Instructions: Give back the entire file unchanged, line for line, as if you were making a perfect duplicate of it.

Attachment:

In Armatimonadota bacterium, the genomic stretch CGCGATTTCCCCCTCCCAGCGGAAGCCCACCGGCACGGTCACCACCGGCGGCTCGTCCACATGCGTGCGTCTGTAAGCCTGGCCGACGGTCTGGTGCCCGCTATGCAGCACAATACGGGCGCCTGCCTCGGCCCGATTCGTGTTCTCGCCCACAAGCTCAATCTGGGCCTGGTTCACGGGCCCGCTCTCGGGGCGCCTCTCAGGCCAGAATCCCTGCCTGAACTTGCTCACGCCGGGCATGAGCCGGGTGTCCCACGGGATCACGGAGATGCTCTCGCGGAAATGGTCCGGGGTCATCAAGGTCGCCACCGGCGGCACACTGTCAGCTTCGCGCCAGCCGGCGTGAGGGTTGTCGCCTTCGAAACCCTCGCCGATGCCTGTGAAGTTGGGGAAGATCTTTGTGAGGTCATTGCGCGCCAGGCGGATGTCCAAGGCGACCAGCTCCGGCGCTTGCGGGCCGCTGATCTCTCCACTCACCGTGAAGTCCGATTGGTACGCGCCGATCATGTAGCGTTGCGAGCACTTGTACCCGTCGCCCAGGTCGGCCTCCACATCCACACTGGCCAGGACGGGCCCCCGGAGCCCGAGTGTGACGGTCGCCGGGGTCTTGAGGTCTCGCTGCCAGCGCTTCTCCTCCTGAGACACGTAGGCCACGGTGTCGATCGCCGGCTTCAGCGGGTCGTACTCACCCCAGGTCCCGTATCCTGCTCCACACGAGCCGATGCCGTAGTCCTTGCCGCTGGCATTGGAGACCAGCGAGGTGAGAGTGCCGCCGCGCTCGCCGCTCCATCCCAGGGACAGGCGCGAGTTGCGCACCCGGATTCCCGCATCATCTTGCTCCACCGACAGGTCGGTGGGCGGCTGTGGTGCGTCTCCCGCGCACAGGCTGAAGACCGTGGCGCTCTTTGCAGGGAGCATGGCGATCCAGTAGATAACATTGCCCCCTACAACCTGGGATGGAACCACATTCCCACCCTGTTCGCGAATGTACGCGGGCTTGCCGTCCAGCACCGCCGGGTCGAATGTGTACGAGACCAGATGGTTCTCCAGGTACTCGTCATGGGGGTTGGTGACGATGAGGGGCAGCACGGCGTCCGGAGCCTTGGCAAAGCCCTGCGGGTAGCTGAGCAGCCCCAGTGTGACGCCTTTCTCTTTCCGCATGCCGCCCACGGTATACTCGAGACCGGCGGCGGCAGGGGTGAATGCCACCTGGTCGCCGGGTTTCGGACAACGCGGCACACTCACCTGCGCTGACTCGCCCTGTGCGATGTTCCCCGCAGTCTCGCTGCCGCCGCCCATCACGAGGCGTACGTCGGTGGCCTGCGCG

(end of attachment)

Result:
In Armatimonadota bacterium, the genomic stretch CGCGATTTCCCCCTCCCAGCGGAAGCCCACCGGCACGGTCACCACCGGCGGCTCGTCCACATGCGTGCGTCTGTAAGCCTGGCCGACGGTCTGGTGCCCGCTATGCAGCACAATACGGGCGCCTGCCTCGGCCCGATTCGTGTTCTCGCCCACAAGCTCAATCTGGGCCTGGTTCACGGGCCCGCTCTCGGGGCGCCTCTCAGGCCAGAATCCCTGCCTGAACTTGCTCACGCCGGGCATGAGCCGGGTGTCCCACGGGATCACGGAGATGCTCTCGCGGAAATGGTCCGGGGTCATCAAGGTCGCCACCGGCGGCACACTGTCAGCTTCGCGCCAGCCGGCGTGAGGGTTGTCGCCTTCGAAACCCTCGCCGATGCCTGTGAAGTTGGGGAAGATCTTTGTGAGGTCATTGCGCGCCAGGCGGATGTCCAAGGCGACCAGCTCCGGCGCTTGCGGGCCGCTGATCTCTCCACTCACCGTGAAGTCCGATTGGTACGCGCCGATCATGTAGCGTTGCGAGCACTTGTACCCGTCGCCCAGGTCGGCCTCCACATCCACACTGGCCAGGACGGGCCCCCGGAGCCCGAGTGTGACGGTCGCCGGGGTCTTGAGGTCTCGCTGCCAGCGCTTCTCCTCCTGAGACACGTAGGCCACGGTGTCGATCGCCGGCTTCAGCGGGTCGTACTCACCCCAGGTCCCGTATCCTGCTCCACACGAGCCGATGCCGTAGTCCTTGCCGCTGGCATTGGAGACCAGCGAGGTGAGAGTGCCGCCGCGCTCGCCGCTCCATCCCAGGGACAGGCGCGAGTTGCGCACCCGGATTCCCGCATCATCTTGCTCCACCGACAGGTCGGTGGGCGGCTGTGGTGCGTCTCCCGCGCACAGGCTGAAGACCGTGGCGCTCTTTGCAGGGAGCATGGCGATCCAGTAGATAACATTGCCCCCTACAACCTGGGATGGAACCACATTCCCACCCTGTTCGCGAATGTACGCGGGCTTGCCGTCCAGCACCGCCGGGTCGAATGTGTACGAGACCAGATGGTTCTCCAGGTACTCGTCATGGGGGTTGGTGACGATGAGGGGCAGCACGGCGTCCGGAGCCTTGGCAAAGCCCTGCGGGTAGCTGAGCAGCCCCAGTGTGACGCCTTTCTCTTTCCGCATGCCGCCCACGGTATACTCGAGACCGGCGGCGGCAGGGGTGAATGCCACCTGGTCGCCGGGTTTCGGACAACGCGGCACACTCACCTGCGCTGACTCGCCCTGTGCGATGTTCCCCGCAGTCTCGCTGCCGCCGCCCATCACGAGGCGTACGTCGGTGGCCTGCGCG